. . . when he [Alexander] was in Asia, and heard Aristotle had published some treatises of that kind, he wrote to him, using very plain language to him in behalf of philosophy, the following letter:
Alexander to Aristotle, greeting. You have not done well to publish your books of acroamatic doctrine; for what is there now that we excel others in, if those things which we have been particularly instructed in be laid open to all? For my part, I assure you, I had rather excel others in the knowledge of what is excellent, than in the extent of my power and dominion. Farewell.
And Aristotle, soothing this passion for preëminence, speaks, in his excuse for himself, of these doctrines as in fact “both published and not published,” as indeed, to say the truth, his books on metaphysics are written in a style which makes them useless for ordinary teaching, and instructive only, in the way of memoranda, for those who have been already conversant in that sort of learning.
Given that Aristotle is often considered the father of formal logic, it is clearly a sort of quip to say “both published and not published” since it defies the law of non-contradiction.
I have mentioned on numerous occasions in class how blessed I feel to be able to conduct this course right now and that is largely because of my perception that critical thinking is in such short supply in society at large. I think you brought out “exhibit A” in respect to this paucity of critical thinking when you broached the topic of the coronavirus pandemic response. There have been many policies implemented and measures taken in reaction to the news of this virus, but very few of them seem to demonstrate that they are the fruits of critical reflection on the issues at stake. The situation is severely exacerbated by the manner in which partisan myrmidons have taken advantage of the situation to advance their particular agendas at the expense of everyone’s welfare. At the same time, they have stifled all opposition by labeling it as “anti-science” or “conspiracy theory.” In fact, it betrays a profound misunderstanding of science as such to invoke it as the basis of concrete measures or policies. Claims of “following the science” are perfect case-studies of what we have described as “sophistry” in this class, since science, in principle, does not recommend any course of action but rather seeks to reveal relationships between observational data and to order our understanding of these observations by bringing them under overarching principles and natural laws. When science crosses the line into activism and politics, it often results in advancing policies that future generations regard with horror, like state-sponsored eugenics (which was “settled science” in the nineteenth and early twentieth centuries) or the Manhattan Project, for instance.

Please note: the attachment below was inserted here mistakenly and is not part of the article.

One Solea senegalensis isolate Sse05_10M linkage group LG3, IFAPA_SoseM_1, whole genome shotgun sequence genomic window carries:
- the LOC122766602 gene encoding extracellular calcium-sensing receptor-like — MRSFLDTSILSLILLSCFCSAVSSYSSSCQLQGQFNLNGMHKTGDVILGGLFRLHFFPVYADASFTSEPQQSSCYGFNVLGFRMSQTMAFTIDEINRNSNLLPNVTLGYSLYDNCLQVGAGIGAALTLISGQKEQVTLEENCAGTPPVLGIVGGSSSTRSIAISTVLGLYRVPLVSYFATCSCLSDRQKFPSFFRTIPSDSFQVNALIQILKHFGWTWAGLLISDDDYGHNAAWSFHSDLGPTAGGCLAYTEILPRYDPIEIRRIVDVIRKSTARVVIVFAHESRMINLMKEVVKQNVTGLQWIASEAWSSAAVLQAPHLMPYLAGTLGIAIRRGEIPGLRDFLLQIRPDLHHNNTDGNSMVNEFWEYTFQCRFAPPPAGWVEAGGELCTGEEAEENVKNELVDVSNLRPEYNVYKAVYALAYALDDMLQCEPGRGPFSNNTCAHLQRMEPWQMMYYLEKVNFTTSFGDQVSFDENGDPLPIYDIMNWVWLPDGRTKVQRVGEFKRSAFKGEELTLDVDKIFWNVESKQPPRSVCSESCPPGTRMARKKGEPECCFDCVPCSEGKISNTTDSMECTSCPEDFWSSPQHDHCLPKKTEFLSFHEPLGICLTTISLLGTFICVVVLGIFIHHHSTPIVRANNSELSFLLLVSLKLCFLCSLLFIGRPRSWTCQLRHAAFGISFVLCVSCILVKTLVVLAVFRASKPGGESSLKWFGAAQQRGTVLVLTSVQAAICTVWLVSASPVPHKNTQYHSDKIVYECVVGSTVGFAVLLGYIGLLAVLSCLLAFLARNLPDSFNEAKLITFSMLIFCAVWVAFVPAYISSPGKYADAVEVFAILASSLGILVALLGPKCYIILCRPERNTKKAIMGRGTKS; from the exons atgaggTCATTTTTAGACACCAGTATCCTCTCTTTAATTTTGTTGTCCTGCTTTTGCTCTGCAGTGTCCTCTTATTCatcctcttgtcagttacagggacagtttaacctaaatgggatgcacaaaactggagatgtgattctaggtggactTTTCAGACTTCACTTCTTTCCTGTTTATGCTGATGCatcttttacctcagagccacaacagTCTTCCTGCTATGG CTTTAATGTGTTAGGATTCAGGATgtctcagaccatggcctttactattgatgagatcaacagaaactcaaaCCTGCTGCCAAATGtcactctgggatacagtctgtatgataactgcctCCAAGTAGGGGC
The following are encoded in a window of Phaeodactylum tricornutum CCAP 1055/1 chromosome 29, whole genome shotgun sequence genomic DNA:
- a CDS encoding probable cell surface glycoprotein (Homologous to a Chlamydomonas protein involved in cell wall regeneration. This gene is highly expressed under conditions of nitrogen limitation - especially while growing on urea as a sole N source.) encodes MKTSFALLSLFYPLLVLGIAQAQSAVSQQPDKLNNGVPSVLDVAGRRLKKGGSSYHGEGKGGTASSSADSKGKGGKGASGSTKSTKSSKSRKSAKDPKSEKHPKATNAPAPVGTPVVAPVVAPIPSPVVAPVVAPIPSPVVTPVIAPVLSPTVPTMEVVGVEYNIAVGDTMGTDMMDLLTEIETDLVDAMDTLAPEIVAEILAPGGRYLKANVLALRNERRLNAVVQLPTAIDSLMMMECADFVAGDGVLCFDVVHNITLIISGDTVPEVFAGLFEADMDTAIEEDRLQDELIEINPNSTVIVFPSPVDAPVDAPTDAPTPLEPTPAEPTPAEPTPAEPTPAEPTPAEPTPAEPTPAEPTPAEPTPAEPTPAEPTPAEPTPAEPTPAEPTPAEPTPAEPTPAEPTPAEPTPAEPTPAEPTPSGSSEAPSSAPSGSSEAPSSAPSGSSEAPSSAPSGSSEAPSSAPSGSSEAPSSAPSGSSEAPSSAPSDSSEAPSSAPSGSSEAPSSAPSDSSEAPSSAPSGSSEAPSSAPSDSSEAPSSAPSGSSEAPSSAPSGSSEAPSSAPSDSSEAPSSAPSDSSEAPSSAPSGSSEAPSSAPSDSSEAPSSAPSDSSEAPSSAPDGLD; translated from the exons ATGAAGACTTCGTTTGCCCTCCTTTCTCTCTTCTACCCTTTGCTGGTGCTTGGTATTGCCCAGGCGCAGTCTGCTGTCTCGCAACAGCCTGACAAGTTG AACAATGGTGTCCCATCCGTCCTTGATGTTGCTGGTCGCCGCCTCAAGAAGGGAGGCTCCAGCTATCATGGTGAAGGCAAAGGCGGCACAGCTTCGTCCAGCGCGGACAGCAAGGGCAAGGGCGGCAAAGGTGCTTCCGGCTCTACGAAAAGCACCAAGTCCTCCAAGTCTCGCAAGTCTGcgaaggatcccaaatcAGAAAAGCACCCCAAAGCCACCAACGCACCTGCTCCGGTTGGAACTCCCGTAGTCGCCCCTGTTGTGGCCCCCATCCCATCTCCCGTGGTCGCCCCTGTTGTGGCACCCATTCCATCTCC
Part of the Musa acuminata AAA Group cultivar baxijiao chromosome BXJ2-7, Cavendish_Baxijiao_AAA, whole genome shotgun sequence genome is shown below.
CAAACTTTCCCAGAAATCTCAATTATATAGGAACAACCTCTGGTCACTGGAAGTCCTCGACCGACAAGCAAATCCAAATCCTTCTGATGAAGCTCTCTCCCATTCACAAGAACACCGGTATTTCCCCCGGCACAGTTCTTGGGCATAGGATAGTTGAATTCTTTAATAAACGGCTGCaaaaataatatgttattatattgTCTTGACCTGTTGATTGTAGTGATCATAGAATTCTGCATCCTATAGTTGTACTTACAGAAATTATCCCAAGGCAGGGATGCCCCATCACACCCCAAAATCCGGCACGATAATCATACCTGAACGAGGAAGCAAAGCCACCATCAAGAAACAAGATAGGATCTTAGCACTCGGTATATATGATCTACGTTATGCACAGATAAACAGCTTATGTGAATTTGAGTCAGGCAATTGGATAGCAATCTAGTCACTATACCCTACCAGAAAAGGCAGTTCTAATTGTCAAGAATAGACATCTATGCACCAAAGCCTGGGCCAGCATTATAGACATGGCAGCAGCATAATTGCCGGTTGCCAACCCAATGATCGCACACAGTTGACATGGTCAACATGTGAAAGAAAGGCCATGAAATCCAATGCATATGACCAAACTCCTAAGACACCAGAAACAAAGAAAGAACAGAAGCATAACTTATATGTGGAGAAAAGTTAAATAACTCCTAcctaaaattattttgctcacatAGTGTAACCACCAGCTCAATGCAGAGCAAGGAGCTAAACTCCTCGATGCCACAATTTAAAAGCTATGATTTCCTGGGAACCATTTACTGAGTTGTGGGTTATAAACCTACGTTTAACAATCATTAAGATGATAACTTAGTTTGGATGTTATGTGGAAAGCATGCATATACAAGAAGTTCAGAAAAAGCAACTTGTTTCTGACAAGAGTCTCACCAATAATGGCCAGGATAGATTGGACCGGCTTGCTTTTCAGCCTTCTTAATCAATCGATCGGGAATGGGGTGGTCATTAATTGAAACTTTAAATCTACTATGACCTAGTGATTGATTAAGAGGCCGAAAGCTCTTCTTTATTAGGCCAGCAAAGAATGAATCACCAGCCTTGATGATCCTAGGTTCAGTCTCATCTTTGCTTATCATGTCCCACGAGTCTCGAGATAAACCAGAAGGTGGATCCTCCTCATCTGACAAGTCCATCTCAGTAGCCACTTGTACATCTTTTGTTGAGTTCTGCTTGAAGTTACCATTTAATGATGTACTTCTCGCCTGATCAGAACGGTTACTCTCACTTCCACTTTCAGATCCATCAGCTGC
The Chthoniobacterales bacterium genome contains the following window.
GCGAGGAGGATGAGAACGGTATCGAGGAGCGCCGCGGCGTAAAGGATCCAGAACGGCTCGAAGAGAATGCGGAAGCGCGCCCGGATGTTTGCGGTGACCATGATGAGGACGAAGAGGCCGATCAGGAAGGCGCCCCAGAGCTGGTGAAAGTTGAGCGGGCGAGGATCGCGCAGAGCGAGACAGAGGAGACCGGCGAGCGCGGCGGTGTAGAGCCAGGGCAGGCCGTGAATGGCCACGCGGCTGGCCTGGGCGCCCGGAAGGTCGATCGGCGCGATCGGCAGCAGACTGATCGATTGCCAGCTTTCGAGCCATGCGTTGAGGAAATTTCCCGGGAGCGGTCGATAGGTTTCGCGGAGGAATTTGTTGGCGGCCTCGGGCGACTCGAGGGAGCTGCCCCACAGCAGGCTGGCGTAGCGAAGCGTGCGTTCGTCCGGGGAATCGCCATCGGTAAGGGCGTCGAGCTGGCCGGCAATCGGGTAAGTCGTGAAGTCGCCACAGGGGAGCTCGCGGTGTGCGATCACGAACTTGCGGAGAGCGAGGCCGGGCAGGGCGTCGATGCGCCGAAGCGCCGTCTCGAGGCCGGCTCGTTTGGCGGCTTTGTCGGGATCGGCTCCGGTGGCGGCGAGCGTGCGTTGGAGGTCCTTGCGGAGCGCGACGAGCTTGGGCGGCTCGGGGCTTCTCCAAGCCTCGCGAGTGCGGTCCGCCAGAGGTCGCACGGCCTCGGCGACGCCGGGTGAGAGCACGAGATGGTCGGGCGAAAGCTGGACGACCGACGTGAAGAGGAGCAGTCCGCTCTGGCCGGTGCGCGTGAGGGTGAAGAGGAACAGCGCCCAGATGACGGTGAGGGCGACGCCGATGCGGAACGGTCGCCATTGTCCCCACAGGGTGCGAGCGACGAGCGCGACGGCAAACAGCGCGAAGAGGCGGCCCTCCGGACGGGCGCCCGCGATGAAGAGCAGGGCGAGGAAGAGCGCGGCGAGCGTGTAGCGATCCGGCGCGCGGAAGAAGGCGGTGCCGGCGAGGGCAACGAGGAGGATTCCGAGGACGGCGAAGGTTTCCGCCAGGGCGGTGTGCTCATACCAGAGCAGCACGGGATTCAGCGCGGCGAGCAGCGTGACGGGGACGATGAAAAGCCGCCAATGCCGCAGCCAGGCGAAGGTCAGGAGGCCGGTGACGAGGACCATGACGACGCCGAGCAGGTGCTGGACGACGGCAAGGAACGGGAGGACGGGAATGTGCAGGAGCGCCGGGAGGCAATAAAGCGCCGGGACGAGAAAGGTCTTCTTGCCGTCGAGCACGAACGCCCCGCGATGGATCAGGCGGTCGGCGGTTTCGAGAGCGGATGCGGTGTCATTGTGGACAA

Again, it seems that the politicization of science and everything else around the coronavirus response has had the unfortunate effect of stifling any critical discourse. The results, as you indicated, have been catastrophic for many people. It is very cavalier to dismiss outright the danger of acute infection by the coronavirus as well as the lingering symptoms of such infection, but it is really the height of absurdity to pretend that the danger of such infection is the only concern that needs to be taken into account. It is really the opposite of critical thought. “Naïve reactivity” is perhaps the best description for it. To think critically around the coronavirus pandemic, it would be necessary to pose the question more in the following manner: “how can we achieve the optimal balance between mitigating the deleterious consequences of coronavirus while attempting to preserve everything that makes life worth living for people?” Limiting coronavirus infection is one concern we should have but not the only concern we should have. Please feel free to add anything to this evaluation.